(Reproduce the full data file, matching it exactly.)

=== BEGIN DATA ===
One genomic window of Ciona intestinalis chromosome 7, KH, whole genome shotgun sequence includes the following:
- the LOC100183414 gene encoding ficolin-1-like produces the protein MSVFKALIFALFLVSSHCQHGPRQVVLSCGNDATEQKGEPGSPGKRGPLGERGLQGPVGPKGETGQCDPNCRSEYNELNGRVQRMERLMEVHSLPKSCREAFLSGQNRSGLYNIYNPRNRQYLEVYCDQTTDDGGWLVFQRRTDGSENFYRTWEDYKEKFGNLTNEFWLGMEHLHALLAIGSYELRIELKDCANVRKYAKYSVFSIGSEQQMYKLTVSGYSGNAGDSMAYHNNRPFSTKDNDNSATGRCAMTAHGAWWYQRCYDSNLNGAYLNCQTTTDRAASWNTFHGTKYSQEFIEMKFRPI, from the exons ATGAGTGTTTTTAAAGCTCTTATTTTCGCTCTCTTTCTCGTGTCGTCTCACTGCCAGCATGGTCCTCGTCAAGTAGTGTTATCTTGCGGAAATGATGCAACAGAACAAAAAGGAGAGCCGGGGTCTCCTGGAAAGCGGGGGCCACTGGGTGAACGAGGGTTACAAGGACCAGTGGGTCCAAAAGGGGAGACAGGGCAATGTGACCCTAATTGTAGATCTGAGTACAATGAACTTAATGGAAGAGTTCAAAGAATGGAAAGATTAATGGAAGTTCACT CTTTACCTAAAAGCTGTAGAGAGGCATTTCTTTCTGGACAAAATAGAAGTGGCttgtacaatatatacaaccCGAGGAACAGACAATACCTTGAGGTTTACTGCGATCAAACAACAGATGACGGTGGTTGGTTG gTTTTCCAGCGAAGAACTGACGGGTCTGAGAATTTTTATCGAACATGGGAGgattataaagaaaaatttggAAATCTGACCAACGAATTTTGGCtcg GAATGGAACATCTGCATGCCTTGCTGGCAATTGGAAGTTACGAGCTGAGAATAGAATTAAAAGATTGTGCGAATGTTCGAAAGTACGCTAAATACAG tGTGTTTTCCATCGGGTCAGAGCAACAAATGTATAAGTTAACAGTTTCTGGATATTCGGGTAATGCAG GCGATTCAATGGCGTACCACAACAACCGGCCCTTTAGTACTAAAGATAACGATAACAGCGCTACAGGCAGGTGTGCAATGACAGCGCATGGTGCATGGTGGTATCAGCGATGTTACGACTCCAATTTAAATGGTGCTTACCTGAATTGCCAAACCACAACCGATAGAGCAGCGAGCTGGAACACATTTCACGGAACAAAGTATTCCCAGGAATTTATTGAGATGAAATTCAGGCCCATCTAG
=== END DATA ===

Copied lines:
One genomic window of Ciona intestinalis chromosome 7, KH, whole genome shotgun sequence includes the following:
- the LOC100183414 gene encoding ficolin-1-like produces the protein MSVFKALIFALFLVSSHCQHGPRQVVLSCGNDATEQKGEPGSPGKRGPLGERGLQGPVGPKGETGQCDPNCRSEYNELNGRVQRMERLMEVHSLPKSCREAFLSGQNRSGLYNIYNPRNRQYLEVYCDQTTDDGGWLVFQRRTDGSENFYRTWEDYKEKFGNLTNEFWLGMEHLHALLAIGSYELRIELKDCANVRKYAKYSVFSIGSEQQMYKLTVSGYSGNAGDSMAYHNNRPFSTKDNDNSATGRCAMTAHGAWWYQRCYDSNLNGAYLNCQTTTDRAASWNTFHGTKYSQEFIEMKFRPI, from the exons ATGAGTGTTTTTAAAGCTCTTATTTTCGCTCTCTTTCTCGTGTCGTCTCACTGCCAGCATGGTCCTCGTCAAGTAGTGTTATCTTGCGGAAATGATGCAACAGAACAAAAAGGAGAGCCGGGGTCTCCTGGAAAGCGGGGGCCACTGGGTGAACGAGGGTTACAAGGACCAGTGGGTCCAAAAGGGGAGACAGGGCAATGTGACCCTAATTGTAGATCTGAGTACAATGAACTTAATGGAAGAGTTCAAAGAATGGAAAGATTAATGGAAGTTCACT CTTTACCTAAAAGCTGTAGAGAGGCATTTCTTTCTGGACAAAATAGAAGTGGCttgtacaatatatacaaccCGAGGAACAGACAATACCTTGAGGTTTACTGCGATCAAACAACAGATGACGGTGGTTGGTTG gTTTTCCAGCGAAGAACTGACGGGTCTGAGAATTTTTATCGAACATGGGAGgattataaagaaaaatttggAAATCTGACCAACGAATTTTGGCtcg GAATGGAACATCTGCATGCCTTGCTGGCAATTGGAAGTTACGAGCTGAGAATAGAATTAAAAGATTGTGCGAATGTTCGAAAGTACGCTAAATACAG tGTGTTTTCCATCGGGTCAGAGCAACAAATGTATAAGTTAACAGTTTCTGGATATTCGGGTAATGCAG GCGATTCAATGGCGTACCACAACAACCGGCCCTTTAGTACTAAAGATAACGATAACAGCGCTACAGGCAGGTGTGCAATGACAGCGCATGGTGCATGGTGGTATCAGCGATGTTACGACTCCAATTTAAATGGTGCTTACCTGAATTGCCAAACCACAACCGATAGAGCAGCGAGCTGGAACACATTTCACGGAACAAAGTATTCCCAGGAATTTATTGAGATGAAATTCAGGCCCATCTAG